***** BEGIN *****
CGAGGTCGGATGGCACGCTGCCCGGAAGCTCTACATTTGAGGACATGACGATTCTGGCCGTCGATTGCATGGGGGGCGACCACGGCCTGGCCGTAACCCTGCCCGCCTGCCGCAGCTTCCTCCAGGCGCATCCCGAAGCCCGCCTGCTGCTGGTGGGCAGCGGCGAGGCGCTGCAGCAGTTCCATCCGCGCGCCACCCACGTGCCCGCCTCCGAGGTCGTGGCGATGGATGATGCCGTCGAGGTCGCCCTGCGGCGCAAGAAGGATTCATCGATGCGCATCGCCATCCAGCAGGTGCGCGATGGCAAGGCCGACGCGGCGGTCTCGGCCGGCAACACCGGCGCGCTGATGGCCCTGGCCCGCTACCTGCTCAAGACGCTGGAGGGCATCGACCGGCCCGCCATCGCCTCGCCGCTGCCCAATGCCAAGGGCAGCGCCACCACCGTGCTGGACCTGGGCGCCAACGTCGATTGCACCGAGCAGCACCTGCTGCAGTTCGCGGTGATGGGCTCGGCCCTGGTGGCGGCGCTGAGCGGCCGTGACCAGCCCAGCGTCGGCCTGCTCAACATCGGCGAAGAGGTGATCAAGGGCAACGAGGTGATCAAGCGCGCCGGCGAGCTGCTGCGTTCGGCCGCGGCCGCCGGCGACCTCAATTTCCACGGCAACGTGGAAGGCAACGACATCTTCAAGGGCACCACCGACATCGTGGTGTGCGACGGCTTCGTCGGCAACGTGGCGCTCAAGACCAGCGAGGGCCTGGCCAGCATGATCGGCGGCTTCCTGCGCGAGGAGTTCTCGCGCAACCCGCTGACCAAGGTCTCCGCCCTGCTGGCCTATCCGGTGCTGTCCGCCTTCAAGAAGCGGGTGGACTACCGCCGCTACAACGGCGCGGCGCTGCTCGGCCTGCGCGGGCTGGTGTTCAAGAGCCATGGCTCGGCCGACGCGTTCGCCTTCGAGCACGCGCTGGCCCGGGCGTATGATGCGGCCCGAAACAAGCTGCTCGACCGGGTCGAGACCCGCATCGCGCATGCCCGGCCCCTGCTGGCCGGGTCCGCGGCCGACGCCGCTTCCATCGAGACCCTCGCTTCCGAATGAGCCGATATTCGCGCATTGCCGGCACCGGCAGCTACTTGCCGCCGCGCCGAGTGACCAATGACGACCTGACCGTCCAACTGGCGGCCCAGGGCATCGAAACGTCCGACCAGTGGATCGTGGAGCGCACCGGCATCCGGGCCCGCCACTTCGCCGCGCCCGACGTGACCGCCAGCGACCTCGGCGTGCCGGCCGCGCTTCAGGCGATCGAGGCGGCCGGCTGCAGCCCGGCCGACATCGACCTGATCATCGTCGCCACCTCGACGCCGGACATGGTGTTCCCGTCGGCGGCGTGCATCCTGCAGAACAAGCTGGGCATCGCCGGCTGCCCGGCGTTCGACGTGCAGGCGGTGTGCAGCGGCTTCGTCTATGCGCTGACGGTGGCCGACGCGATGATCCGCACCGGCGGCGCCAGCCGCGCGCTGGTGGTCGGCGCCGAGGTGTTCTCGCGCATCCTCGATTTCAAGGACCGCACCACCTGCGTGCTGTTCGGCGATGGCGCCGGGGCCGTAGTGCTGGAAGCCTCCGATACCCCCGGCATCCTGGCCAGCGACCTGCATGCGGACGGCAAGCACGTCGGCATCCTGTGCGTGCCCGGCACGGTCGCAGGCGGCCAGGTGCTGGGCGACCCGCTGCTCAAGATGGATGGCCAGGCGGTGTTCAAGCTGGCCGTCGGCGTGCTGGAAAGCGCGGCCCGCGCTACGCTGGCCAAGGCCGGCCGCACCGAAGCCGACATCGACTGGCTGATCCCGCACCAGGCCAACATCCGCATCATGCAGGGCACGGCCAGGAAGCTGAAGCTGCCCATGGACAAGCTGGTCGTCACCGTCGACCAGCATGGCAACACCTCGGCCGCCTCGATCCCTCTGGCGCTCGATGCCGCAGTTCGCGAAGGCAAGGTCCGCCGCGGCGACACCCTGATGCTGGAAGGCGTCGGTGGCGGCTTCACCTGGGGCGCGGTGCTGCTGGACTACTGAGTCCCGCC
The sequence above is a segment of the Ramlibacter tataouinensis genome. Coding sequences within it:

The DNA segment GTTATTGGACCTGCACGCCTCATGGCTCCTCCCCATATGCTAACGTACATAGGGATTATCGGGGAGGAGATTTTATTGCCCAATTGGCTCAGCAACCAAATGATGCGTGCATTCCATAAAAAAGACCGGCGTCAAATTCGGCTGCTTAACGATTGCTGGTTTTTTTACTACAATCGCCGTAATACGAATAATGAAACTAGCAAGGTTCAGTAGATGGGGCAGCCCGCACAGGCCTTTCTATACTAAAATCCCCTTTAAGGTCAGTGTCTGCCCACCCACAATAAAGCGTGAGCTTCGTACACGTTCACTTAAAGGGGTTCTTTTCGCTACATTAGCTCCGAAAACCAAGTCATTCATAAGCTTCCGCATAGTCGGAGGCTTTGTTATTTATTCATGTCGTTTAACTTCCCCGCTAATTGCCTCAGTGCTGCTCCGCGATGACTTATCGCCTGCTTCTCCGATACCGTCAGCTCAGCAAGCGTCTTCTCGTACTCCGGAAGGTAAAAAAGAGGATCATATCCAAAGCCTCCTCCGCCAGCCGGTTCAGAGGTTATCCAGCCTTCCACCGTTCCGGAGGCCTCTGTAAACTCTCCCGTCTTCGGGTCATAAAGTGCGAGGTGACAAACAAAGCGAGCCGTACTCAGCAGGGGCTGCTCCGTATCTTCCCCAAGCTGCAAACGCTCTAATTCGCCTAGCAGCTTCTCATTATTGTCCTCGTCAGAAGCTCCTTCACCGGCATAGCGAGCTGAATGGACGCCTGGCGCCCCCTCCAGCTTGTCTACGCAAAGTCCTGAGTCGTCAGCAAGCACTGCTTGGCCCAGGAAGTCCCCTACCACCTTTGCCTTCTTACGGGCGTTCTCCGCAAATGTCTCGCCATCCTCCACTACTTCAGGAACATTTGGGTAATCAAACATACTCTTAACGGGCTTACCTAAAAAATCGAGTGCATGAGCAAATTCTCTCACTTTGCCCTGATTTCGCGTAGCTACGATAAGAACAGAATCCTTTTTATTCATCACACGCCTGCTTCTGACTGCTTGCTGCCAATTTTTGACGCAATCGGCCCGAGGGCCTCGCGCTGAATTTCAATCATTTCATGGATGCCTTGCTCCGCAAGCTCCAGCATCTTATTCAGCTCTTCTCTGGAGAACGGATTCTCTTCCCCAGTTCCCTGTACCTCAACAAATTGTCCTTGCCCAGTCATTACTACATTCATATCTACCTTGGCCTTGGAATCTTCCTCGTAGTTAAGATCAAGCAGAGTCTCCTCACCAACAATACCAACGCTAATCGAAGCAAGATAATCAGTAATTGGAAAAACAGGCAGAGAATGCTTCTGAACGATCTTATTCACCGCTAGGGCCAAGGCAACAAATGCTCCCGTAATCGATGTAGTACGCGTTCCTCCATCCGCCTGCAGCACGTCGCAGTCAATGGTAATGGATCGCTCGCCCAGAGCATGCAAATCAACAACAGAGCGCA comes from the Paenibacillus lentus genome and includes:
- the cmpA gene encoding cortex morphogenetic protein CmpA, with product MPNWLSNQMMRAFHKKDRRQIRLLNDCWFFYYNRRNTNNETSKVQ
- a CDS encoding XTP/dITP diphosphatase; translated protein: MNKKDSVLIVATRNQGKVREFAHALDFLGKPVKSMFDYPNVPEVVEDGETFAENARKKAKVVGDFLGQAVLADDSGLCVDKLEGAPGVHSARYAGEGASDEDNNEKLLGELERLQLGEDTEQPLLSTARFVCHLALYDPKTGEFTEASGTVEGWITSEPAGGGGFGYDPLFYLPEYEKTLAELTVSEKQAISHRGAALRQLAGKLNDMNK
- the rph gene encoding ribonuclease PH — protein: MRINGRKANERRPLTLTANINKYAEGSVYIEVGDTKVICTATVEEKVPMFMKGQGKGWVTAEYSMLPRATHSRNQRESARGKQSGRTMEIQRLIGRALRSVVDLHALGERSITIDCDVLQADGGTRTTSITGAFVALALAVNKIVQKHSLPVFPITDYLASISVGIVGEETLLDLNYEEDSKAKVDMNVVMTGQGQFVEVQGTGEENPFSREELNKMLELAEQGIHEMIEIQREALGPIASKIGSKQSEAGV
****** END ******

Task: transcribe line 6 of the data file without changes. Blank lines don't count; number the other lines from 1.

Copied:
- the rph gene encoding ribonuclease PH — protein: MRINGRKANERRPLTLTANINKYAEGSVYIEVGDTKVICTATVEEKVPMFMKGQGKGWVTAEYSMLPRATHSRNQRESARGKQSGRTMEIQRLIGRALRSVVDLHALGERSITIDCDVLQADGGTRTTSITGAFVALALAVNKIVQKHSLPVFPITDYLASISVGIVGEETLLDLNYEEDSKAKVDMNVVMTGQGQFVEVQGTGEENPFSREELNKMLELAEQGIHEMIEIQREALGPIASKIGSKQSEAGV